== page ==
### The Question:

There are three towers with ‘n’ disks on the first one. The objective is to move all ‘n’ disks to the third tower. However:

• You can move only one disk at a time.
• Only the uppermost disk of a stack can be moved. This means that disks below the uppermost disk cannot be moved without moving the uppermost one.
• No disk can be placed on top of a smaller disk.

### Origins:

“The tower of Hanoi” is a mathematical puzzle that was invented by the French mathematician Édouard Lucas in 1883. However, legend has it that this concept was originally invented by Indian priests who were acting out the command of an ancient prophecy. In the temple there was a large room with 3 posts surrounded by 64 golden disks. The priests move the disks according to the immutable rules of Brahma. It is said once the last move is played the world will end. Hence, the problem is also known as the “Towers of Brahma”. (more information on https://en.wikipedia.org/wiki/Tower_of_Hanoi)

However, there is no need to worry as even if this is true it would take 264-1 seconds (roughly 585 billion years) if the disks are moved at a rate of 1 disk per second. Therefore, we are safe for now :-).

### The Algorithm:

The solution to this problem lies in simple recursion. We repeatedly divide the problem into smaller sub-problems and solve those independently, hence, working our way up to solving the final problem.

The function(tower) to solve this will take the following inputs:

• N – the number of disks
• From – the tower from which we need to move the ‘n’ disks
• To – the tower to which we need to take the ‘n’ disks.
• Auxiliary – the remaining tower.

Hence, it would be tower(n , frm , to , aux)

In our solution we will use arrays to represent the towers and the elements of a particular array will represent the disks of that tower.

The base case of our recursive algorithm will be a check whether n == 1. If so we append the ‘to’ array with the element, print the towers with their disks and end that particular iteration of the function.

For Example:

Consider the problem with n = 3. It would look like:

We will initialise the first tower as A, the second one as B and the third one as C.

To solve the above we call function tower(3, A , C , B)

We can break down the above problem by saying that we have to move the top 2 to B and then move the last one to C and subsequently move the last 2 to C.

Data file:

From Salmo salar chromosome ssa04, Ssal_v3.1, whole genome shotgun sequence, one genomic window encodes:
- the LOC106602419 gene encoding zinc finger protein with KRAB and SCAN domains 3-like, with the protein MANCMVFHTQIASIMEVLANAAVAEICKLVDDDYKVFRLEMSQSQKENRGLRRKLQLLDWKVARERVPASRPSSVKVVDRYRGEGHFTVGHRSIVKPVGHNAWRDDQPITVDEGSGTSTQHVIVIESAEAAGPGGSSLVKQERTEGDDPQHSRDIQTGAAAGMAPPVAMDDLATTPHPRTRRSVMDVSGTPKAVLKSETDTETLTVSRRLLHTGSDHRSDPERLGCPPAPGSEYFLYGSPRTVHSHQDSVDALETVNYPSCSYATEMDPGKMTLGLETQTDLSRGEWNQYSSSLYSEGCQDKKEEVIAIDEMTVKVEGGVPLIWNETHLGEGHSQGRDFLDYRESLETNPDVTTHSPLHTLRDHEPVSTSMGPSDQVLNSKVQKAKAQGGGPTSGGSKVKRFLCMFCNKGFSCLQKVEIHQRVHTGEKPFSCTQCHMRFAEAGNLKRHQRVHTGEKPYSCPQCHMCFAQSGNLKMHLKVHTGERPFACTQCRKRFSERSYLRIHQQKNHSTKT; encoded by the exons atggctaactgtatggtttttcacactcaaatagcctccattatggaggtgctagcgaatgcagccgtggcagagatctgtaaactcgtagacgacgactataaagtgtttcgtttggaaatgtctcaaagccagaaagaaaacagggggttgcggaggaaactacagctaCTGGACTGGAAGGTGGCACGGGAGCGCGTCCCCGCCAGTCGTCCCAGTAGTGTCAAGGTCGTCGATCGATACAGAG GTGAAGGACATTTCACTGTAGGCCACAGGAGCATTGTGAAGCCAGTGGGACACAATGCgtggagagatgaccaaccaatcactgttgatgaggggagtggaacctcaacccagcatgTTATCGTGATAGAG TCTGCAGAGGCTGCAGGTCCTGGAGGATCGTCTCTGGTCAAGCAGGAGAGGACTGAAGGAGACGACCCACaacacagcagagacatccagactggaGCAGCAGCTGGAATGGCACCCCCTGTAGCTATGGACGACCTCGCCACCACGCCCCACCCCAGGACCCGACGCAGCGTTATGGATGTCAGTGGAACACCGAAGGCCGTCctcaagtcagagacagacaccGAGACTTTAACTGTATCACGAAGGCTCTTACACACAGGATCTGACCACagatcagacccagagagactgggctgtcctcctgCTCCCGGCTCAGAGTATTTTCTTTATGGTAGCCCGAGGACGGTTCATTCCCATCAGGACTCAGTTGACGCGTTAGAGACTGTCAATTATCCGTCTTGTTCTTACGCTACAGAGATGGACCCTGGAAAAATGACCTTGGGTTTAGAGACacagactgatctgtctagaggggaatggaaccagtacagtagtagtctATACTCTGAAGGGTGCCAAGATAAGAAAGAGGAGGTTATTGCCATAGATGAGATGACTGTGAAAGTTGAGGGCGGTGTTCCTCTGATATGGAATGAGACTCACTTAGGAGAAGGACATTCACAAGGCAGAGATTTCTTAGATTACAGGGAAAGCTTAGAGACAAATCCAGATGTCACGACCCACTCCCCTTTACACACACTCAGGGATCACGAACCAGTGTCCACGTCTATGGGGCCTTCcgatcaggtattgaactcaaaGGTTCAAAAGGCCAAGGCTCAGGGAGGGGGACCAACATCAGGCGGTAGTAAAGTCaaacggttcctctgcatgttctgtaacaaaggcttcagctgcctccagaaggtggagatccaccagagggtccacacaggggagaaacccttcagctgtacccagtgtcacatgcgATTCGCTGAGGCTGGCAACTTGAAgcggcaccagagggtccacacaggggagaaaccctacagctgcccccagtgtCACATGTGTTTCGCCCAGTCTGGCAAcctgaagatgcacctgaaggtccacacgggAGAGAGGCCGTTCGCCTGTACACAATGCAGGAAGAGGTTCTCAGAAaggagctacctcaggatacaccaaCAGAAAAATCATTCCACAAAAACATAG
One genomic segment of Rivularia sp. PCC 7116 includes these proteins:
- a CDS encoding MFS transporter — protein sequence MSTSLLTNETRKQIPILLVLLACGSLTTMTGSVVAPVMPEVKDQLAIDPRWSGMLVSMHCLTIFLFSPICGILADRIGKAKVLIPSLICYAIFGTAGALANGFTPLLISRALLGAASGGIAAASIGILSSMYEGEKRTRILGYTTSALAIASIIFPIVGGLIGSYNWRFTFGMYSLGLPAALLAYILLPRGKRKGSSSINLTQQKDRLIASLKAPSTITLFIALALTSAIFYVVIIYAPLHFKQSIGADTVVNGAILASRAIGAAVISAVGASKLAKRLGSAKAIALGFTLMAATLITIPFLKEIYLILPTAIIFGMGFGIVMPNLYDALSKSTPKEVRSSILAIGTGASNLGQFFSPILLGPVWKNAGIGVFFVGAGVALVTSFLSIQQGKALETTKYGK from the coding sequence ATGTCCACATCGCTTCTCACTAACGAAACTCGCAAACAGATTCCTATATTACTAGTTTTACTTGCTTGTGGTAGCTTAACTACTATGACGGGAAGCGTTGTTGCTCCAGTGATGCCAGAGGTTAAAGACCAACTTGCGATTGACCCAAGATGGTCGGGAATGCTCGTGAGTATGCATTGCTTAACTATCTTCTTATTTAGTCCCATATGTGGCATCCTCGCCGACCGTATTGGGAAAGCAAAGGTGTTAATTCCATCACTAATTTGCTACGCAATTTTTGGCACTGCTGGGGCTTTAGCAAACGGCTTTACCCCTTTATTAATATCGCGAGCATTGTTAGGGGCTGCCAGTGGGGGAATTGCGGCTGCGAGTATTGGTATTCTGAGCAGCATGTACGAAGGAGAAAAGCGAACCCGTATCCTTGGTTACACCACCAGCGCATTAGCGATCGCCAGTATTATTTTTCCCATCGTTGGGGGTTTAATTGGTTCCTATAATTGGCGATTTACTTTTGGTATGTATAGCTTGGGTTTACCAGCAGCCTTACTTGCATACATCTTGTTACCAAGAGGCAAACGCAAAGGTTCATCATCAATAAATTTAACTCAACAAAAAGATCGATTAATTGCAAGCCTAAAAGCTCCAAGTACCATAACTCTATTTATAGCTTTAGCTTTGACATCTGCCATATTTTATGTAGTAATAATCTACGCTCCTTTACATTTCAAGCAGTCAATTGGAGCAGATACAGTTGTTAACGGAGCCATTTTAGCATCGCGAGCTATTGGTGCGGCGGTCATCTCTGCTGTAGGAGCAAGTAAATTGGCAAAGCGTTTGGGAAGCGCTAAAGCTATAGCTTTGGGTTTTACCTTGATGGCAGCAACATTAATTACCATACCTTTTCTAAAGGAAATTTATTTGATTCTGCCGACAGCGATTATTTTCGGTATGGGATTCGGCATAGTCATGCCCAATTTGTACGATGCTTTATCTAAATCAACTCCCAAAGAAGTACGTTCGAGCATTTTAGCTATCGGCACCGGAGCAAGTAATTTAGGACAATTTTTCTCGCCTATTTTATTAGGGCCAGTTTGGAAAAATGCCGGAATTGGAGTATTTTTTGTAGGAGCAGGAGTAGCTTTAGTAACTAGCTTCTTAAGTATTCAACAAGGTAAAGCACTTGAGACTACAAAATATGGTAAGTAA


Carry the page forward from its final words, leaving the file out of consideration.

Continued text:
Thus we run tower(2 , A , B , C).

We can further break this into moving the topmost disk to C, move 2 to B and subsequently move the first one to B.’

Thus we run tower(1 , A , C , B).

We cannot break this further and hence we move the topmost disk to C.

The towers now look like:

Now, we move onto the task of moving the second disk to B.

Thus, we run tower(1 , A , B , C).

We cannot break this further and hence we move the second disk to B.

The towers now look like:

Next, we have the task of moving the first disk to B, on top of the second disk.

We run tower(1 , C , B , A)

We cannot break this further and hence we move the first disk to B.

The towers now look like:

Now tower(2 , A , B , C) has been run fully.

Next according to  the algorithm we have the task of moving the third disk to C.

Thus we run tower(1 , A , C , B)

We cannot break this further and hence we move the third disk to C.

The towers now look like:

Now all that’s left is the task of moving the 2 disks from B to C.

To do this we run tower(2 , B , C , A)

We can break this problem into the simple problems of moving the first disk to A, then moving the second disk to C and finally moving the first disk to C. (we can only move 1 disk at a time)

To do the first of these tasks, i.e., moving the first disk to A, we will run tower(1 , B , A , C)

We cannot break this further and hence we move the first disk to A.

The towers now look like:

Next, we have to move the second disk to C.

To do this we run tower(1 , B , C , A)

We cannot break this further and hence we move the second disk to C.

The towers now look like:

We have now reached the last step of the algorithm. All that’s left is to move the first disk to C.

To do this we run tower(1 , A , C , B).

We cannot break this further and hence we move the first disk to C.

The towers now look like:

The algorithm is now over!

We have successfully visualised the algorithm behind the solution to the “Tower of Hanoi” problem!

### The Program:

``````n = int(input("Enter the number of disks: "))
A = []
B = []
C = []

for k in range(n):
A.append(n-k)

print(A,B,C)

def Tower2(n, frm, to, aux):
if n == 1 :
to.append(frm.pop())
print(A,B,C)
return
Tower2(n-1, frm, aux, to)
to.append(frm.pop())
print(A,B,C)
Tower2(n-1, aux, to, frm)

Tower2(n, A, C, B)``````

Output of this program:

This program shows all the steps involved in moving the disks from A to C.

Time complexity of the above program:

T(n) = O(2(n+1) – 1) which can be represented as O(2n) where n is the number of disks

The minimum number of moves needed to solve a “Tower of Hanoi” problem with n disks is 2n – 1

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## One Reply to “Tower of Hanoi”

1. Ashish says:

Interesting program. I didnt knew that Tower of Hanoi is also called Tower of Brahma. Elegant program.